August 10, 2018

Cornucopia / Cynthia Dewes

Optimism can be truly a Christian virtue; in fact, it’s ‘God-given’

Cynthia DewesAmericans, by and large, are a cheerful bunch. People in other countries admire and sometimes ridicule us for our eternal optimism and what some call naiveté. We tend to look ahead, to seek what is best in people. We always think that there’s light at the end of whatever tunnel we’re in.

Perhaps this American attitude stems from our beginnings as a Christian nation. Christians are hopeful, believing that their God is kind, loving and supportive. They believe their mission is to emulate God in their relationships with other people, thus eliminating selfishness and self-centeredness from themselves.

One of my favorite manifestations of American optimism is their sense of humor. Our neighbor has a “man” in a full suit of armor standing in his yard. He says it’s guarding his house. For years, a large tin man has guarded a home in Greencastle, and there’s a big bull guarding the entrance to a restaurant there. At Christmas time, he sports a holly wreath around his neck.

Out in the country, we often see dilapidated houses with an American flag displayed proudly in their yards. And on the roads, we pass vehicles bearing large weenies on top of them, or gigantic roosters. In our travels abroad, we’ve never seen this kind of humor displayed in public, although I’m sure these folks also have a sense of humor.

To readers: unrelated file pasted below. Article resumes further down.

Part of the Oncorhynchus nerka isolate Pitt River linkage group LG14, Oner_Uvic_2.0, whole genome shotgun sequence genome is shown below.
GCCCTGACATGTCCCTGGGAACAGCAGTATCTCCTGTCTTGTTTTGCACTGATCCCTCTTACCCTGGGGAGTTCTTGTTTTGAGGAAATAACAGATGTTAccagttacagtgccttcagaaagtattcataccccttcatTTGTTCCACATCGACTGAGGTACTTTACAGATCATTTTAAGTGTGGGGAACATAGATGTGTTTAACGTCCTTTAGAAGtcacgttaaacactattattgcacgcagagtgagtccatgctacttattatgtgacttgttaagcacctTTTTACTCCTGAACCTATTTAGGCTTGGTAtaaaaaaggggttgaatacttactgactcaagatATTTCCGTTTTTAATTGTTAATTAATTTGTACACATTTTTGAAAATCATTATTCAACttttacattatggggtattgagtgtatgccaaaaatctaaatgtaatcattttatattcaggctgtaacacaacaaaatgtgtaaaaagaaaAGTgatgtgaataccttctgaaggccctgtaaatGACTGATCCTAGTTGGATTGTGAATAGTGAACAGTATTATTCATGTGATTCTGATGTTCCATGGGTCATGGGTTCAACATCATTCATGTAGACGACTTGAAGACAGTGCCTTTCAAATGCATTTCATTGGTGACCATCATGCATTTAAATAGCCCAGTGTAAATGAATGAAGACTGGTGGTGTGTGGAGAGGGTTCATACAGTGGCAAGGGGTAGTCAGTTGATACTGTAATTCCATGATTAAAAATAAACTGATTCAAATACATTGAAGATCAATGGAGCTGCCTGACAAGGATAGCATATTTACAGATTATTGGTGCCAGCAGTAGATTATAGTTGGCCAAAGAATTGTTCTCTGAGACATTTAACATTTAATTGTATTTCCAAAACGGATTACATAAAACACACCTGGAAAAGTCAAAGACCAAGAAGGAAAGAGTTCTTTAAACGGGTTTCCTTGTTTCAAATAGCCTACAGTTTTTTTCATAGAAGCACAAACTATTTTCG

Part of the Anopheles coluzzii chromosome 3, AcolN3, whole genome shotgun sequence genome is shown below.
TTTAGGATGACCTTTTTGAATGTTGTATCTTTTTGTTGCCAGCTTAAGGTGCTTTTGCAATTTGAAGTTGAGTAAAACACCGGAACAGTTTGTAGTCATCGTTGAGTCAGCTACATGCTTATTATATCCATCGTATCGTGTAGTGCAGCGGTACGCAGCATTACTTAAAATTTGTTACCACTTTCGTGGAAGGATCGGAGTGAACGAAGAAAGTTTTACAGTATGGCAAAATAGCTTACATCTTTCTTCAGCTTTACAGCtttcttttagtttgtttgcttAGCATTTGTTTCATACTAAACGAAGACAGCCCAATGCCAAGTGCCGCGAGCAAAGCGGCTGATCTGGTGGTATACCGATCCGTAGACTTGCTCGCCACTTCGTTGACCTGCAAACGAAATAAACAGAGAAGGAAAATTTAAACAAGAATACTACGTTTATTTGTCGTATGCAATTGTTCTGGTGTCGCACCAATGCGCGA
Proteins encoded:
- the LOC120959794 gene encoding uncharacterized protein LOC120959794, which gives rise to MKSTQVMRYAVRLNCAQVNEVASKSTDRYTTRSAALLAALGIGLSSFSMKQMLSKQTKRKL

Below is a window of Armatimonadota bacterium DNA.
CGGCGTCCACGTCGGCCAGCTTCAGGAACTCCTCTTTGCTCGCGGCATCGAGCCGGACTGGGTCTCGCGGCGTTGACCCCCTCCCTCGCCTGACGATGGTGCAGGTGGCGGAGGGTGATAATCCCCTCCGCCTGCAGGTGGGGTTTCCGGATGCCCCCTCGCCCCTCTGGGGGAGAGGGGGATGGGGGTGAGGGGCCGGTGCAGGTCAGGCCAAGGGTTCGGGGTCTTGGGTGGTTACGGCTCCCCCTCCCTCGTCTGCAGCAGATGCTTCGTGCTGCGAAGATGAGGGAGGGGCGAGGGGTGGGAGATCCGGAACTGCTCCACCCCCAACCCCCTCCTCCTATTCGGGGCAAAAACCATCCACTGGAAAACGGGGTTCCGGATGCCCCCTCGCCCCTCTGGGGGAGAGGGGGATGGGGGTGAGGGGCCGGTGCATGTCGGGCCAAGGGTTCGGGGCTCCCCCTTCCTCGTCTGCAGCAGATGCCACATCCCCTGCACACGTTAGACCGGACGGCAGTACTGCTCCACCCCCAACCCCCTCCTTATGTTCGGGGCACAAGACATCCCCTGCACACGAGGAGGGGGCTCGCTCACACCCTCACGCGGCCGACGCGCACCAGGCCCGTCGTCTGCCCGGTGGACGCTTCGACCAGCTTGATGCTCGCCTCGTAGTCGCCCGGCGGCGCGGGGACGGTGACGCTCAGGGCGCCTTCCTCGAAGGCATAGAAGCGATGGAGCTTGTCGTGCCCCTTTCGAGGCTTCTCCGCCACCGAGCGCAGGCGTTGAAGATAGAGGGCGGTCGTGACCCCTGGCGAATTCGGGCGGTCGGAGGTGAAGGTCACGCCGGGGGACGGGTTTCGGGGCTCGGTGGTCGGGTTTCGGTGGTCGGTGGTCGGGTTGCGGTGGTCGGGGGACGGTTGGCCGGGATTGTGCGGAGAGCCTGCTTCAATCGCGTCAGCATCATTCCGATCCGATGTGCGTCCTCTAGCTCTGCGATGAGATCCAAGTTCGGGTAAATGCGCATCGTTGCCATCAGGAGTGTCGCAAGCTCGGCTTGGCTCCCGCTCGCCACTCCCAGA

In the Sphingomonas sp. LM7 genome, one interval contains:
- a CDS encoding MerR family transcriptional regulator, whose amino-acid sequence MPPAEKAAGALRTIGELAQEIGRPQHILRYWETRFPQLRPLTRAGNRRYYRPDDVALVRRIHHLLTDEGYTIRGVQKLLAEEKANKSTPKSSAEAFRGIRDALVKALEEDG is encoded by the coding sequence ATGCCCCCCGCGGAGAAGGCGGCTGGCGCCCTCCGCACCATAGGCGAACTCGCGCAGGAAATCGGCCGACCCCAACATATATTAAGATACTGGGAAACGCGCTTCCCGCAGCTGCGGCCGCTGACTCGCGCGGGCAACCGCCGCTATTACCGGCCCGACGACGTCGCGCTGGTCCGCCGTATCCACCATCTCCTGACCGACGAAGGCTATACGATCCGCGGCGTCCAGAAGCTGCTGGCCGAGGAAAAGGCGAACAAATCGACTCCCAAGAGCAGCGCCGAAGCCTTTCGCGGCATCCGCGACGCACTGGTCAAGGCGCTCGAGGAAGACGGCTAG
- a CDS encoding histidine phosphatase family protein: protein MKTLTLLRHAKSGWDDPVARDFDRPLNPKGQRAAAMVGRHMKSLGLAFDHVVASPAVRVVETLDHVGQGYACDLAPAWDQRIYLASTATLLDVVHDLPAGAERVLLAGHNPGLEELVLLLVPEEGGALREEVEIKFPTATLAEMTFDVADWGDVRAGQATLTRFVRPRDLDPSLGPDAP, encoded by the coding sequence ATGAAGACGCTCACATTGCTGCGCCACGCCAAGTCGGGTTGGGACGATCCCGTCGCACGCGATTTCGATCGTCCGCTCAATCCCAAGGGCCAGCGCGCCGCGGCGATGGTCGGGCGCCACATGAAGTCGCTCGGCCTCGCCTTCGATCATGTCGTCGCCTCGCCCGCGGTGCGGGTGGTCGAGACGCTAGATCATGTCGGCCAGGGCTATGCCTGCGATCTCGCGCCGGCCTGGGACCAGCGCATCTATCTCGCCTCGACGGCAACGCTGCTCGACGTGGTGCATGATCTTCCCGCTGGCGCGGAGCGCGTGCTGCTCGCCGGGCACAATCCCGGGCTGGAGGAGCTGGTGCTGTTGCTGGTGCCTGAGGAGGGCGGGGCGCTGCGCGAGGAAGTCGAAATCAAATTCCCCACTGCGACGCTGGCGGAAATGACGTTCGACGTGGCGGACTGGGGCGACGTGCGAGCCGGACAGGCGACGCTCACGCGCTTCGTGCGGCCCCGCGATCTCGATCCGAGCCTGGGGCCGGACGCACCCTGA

The American idea of personal freedom comes in here. We feel free to express ourselves however we wish, as long as we don’t hurt others. We don’t really care about what others think of us, and we tend to dismiss their judgments if they’re based on that kind of evidence. We like to think that we’re beyond this teenage kind of worry for approval.

Sometimes, in our smug view of ourselves, we forget that personal freedom also involves personal responsibility. We alone are responsible for our actions, and we alone should deal with their consequences. We can’t let the idea of freedom make us reckless.

Our optimism as a nation is based on a Declaration of Independence and a Constitution, which create a different beginning than that of most other nations. We’re not the result of the spoils of war or the breakup of city states, so we benefit from a fresh start. Our values are based not so much on self-benefit, but on working together for the benefit of all. And we try to apply this to international as well as national efforts. At least, that’s the plan.

On the fourth of July every year, we celebrate the birth of our freedom. We honor the founders, who wisely laid out the bases for such freedom: the belief that all men are created equal, with a right to have life, liberty and the pursuit of happiness. We’ve made mistakes since then. It took a century of Jim Crow and a civil war to finally get on the path to real equality among men. And we made abortion legal in a mindless rush to be fair to women.

We’re not guaranteed to have any of these constitutional rights, but we are given the opportunity to gain them. After all, they are “God-given” rights.

(Cynthia Dewes, a member of St. Paul the Apostle Parish in Greencastle, is a regular columnist for The Criterion.)

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